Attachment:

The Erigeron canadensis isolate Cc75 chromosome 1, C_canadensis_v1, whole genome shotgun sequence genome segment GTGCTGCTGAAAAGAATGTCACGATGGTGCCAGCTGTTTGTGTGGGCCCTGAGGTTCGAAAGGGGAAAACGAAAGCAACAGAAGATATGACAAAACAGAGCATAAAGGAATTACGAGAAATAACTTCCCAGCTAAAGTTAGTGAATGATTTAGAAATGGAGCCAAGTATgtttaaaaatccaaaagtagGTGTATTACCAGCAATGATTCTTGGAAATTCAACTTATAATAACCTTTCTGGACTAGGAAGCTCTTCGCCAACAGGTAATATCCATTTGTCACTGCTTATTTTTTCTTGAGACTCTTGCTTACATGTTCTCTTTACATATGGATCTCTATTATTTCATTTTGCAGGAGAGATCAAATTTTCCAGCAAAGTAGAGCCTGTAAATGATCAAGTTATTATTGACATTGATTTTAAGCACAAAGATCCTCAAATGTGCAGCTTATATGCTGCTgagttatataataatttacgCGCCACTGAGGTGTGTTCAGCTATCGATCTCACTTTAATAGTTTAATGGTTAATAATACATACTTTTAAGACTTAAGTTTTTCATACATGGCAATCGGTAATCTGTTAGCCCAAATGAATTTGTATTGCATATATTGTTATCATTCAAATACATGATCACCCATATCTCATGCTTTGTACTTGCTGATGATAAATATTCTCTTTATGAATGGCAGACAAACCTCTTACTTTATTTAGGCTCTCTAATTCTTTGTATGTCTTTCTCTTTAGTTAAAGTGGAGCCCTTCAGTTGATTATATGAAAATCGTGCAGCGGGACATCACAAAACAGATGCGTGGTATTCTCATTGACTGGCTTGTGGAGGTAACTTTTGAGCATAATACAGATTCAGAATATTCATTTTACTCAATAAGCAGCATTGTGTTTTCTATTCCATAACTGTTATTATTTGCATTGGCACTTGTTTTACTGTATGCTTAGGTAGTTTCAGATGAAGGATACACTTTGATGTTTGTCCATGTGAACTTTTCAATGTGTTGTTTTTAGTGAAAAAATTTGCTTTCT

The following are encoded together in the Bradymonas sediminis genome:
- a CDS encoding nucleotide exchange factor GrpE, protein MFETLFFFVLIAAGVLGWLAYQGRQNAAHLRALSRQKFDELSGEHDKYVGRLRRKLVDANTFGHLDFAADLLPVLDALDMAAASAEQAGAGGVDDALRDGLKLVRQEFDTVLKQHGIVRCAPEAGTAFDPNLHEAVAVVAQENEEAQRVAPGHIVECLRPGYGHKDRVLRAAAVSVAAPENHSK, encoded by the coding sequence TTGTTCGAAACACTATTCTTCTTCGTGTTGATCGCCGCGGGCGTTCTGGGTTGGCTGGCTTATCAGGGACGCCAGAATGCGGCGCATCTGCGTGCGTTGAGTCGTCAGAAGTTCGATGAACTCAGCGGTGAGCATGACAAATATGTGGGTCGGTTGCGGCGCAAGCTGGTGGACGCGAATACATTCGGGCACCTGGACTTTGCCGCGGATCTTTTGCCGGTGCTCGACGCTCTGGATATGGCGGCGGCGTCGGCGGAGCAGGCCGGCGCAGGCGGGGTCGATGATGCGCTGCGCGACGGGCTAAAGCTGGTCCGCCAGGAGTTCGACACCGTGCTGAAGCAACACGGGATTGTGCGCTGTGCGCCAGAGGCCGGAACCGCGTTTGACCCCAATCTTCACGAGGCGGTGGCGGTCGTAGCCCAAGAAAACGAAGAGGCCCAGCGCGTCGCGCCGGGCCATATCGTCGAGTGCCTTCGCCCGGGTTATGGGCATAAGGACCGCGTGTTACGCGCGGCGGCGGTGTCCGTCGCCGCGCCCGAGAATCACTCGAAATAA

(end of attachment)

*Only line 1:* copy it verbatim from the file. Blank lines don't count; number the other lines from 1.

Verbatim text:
The Erigeron canadensis isolate Cc75 chromosome 1, C_canadensis_v1, whole genome shotgun sequence genome segment GTGCTGCTGAAAAGAATGTCACGATGGTGCCAGCTGTTTGTGTGGGCCCTGAGGTTCGAAAGGGGAAAACGAAAGCAACAGAAGATATGACAAAACAGAGCATAAAGGAATTACGAGAAATAACTTCCCAGCTAAAGTTAGTGAATGATTTAGAAATGGAGCCAAGTATgtttaaaaatccaaaagtagGTGTATTACCAGCAATGATTCTTGGAAATTCAACTTATAATAACCTTTCTGGACTAGGAAGCTCTTCGCCAACAGGTAATATCCATTTGTCACTGCTTATTTTTTCTTGAGACTCTTGCTTACATGTTCTCTTTACATATGGATCTCTATTATTTCATTTTGCAGGAGAGATCAAATTTTCCAGCAAAGTAGAGCCTGTAAATGATCAAGTTATTATTGACATTGATTTTAAGCACAAAGATCCTCAAATGTGCAGCTTATATGCTGCTgagttatataataatttacgCGCCACTGAGGTGTGTTCAGCTATCGATCTCACTTTAATAGTTTAATGGTTAATAATACATACTTTTAAGACTTAAGTTTTTCATACATGGCAATCGGTAATCTGTTAGCCCAAATGAATTTGTATTGCATATATTGTTATCATTCAAATACATGATCACCCATATCTCATGCTTTGTACTTGCTGATGATAAATATTCTCTTTATGAATGGCAGACAAACCTCTTACTTTATTTAGGCTCTCTAATTCTTTGTATGTCTTTCTCTTTAGTTAAAGTGGAGCCCTTCAGTTGATTATATGAAAATCGTGCAGCGGGACATCACAAAACAGATGCGTGGTATTCTCATTGACTGGCTTGTGGAGGTAACTTTTGAGCATAATACAGATTCAGAATATTCATTTTACTCAATAAGCAGCATTGTGTTTTCTATTCCATAACTGTTATTATTTGCATTGGCACTTGTTTTACTGTATGCTTAGGTAGTTTCAGATGAAGGATACACTTTGATGTTTGTCCATGTGAACTTTTCAATGTGTTGTTTTTAGTGAAAAAATTTGCTTTCT